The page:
March 24, 2010

How long can ebook sales growth continue? Or, Are you ready for some havoc?

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“Ebook growth continues to accelerate; how long can this go on?” asks Mike Shatzkin in a commentary on his always-interesting Idealog.com.

First, a look at the math:

The IDPF’s figures for January show nearly a 4-fold increase in ebook sales over the prior January. Recent reports suggests that ebook sales are now in the 3%+ range for some big publishers.  But that’s a bit of an understatement of reality because so many books haven’t been ebookable (illustrated) and the backlist has been introduced gradually over time (which accounts for part of the increase.) Sales of ebook editions of new straight text titles are higher with 5% more like a minimum expectation than an average.

Then there are all those new platforms and outlets coming out — “the iStore and Apple iPad, the Google Editions program, and a host of other new devices as well as expected next generation readers (with color, perhaps) from Kindle and Nook.”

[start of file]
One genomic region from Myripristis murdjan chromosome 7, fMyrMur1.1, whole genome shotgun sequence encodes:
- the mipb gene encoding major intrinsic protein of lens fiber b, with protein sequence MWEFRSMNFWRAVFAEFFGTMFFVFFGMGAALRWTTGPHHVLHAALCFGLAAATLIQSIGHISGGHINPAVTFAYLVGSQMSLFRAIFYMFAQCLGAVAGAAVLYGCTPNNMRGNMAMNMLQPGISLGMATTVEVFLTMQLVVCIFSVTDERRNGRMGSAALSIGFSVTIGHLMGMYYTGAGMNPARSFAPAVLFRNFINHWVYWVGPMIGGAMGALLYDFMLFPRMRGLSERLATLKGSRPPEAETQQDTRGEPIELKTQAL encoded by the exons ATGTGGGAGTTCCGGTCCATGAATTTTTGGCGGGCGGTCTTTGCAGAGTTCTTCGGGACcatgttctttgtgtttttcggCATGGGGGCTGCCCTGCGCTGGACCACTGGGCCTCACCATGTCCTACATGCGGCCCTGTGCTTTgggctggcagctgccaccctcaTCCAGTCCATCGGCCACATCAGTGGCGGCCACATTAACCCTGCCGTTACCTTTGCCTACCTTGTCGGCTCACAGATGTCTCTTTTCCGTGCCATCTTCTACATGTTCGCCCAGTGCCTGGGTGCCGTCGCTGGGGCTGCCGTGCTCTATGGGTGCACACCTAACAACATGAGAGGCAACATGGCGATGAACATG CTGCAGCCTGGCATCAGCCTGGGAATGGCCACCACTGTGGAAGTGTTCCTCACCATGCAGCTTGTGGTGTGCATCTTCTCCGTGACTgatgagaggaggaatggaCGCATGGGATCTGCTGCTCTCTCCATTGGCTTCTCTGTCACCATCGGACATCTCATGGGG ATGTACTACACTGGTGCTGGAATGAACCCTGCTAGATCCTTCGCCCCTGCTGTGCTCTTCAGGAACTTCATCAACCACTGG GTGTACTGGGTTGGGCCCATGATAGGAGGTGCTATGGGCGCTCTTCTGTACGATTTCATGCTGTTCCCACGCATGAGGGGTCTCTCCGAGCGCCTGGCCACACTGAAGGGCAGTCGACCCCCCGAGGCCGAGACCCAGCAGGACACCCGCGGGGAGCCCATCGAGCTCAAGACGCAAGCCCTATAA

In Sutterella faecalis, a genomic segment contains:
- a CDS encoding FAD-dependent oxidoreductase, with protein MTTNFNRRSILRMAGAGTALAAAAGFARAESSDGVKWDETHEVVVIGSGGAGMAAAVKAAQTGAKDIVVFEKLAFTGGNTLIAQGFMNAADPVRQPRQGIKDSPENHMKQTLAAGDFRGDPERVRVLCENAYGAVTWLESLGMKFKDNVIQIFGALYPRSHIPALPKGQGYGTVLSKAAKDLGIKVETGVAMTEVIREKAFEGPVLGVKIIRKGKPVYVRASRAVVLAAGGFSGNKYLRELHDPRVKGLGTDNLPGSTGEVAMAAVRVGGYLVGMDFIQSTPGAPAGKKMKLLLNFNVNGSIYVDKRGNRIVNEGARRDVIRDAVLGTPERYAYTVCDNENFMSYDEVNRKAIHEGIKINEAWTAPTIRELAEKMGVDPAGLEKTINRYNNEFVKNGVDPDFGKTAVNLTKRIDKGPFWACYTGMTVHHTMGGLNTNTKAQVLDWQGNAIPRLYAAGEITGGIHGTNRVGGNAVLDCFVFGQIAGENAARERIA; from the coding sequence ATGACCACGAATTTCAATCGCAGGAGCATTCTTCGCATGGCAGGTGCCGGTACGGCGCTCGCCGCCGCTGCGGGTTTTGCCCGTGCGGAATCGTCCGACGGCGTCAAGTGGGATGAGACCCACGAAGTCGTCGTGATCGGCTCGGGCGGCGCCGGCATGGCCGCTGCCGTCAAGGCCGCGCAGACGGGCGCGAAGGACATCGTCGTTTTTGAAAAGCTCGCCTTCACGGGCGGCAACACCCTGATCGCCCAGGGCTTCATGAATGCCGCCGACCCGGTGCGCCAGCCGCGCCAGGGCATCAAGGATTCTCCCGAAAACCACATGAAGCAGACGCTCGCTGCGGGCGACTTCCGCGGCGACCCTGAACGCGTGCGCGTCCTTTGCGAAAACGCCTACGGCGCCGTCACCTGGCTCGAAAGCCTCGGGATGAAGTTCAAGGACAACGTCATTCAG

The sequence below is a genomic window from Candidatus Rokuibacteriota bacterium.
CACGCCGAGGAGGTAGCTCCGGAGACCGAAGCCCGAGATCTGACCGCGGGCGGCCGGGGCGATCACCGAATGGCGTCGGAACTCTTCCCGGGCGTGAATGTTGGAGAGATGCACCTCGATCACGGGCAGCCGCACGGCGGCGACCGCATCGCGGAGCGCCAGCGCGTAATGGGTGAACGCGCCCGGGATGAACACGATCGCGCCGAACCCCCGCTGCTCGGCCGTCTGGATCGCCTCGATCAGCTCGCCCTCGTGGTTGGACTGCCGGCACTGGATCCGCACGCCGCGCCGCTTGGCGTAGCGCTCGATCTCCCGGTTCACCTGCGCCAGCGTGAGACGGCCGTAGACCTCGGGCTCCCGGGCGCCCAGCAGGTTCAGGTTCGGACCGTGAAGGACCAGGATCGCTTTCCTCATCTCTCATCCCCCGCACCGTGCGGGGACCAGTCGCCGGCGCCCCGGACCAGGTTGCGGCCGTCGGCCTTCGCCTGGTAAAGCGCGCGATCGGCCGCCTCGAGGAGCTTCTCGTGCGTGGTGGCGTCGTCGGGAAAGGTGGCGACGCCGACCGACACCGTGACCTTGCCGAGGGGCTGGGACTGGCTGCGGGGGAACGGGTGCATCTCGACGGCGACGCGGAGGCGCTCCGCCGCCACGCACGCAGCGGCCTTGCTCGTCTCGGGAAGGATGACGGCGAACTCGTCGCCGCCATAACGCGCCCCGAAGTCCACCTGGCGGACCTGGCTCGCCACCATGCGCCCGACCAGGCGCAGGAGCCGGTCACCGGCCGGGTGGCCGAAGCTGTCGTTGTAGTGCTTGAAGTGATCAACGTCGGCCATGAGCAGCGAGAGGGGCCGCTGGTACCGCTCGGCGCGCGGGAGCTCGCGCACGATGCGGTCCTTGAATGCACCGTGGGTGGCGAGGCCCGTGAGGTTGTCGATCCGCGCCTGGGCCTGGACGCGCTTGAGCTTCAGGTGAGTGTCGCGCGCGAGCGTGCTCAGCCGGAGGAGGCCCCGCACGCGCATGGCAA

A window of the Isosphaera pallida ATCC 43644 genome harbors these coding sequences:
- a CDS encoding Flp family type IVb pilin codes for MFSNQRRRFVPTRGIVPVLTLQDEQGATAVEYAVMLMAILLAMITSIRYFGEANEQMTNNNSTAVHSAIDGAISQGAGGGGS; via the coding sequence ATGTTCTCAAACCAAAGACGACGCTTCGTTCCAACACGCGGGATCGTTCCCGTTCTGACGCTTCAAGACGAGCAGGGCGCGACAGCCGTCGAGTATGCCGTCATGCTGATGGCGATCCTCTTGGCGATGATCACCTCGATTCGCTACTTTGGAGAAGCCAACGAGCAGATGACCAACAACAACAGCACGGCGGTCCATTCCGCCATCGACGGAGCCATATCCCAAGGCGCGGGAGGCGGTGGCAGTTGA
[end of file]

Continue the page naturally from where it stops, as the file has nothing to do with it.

So growth should keep boogying along. In fact, says Shatzkin …

… if the rate of growth remains about the same (let’s call it 3.5 times growth annually to be conservative about where it stands now) for the next 12 months, then the ebook minimum expectation by next Christmas would be between 15 and 20 percent of the sales of a new title. And then it can’t really continue the same growth rate the following year because that would take us to a great majority of books read being ebooks. And I don’t think you’ll find anybody expecting 60% or more ebook penetration in two years.

So my hunch is that growth will continue to accelerate for a while longer and then it will have to start slowing down. But my guess (which is as good as yours!) is that it won’t start slowing down until ebook sales are 20-25% of what a publisher expects on a new title. I’d take the bet that we reach that level before Obama’s re-election in November, 2012. Given the historical trend line, that’s a very conservative prediction, although, as I write it, it seems like I’m going way out on a limb.

So what does all that really mean? According to Shatzkin, “A lot of disruption.”

Dennis Johnson is the founder of MobyLives, and the co-founder and co-publisher of Melville House. Follow him on Twitter at @mobylives

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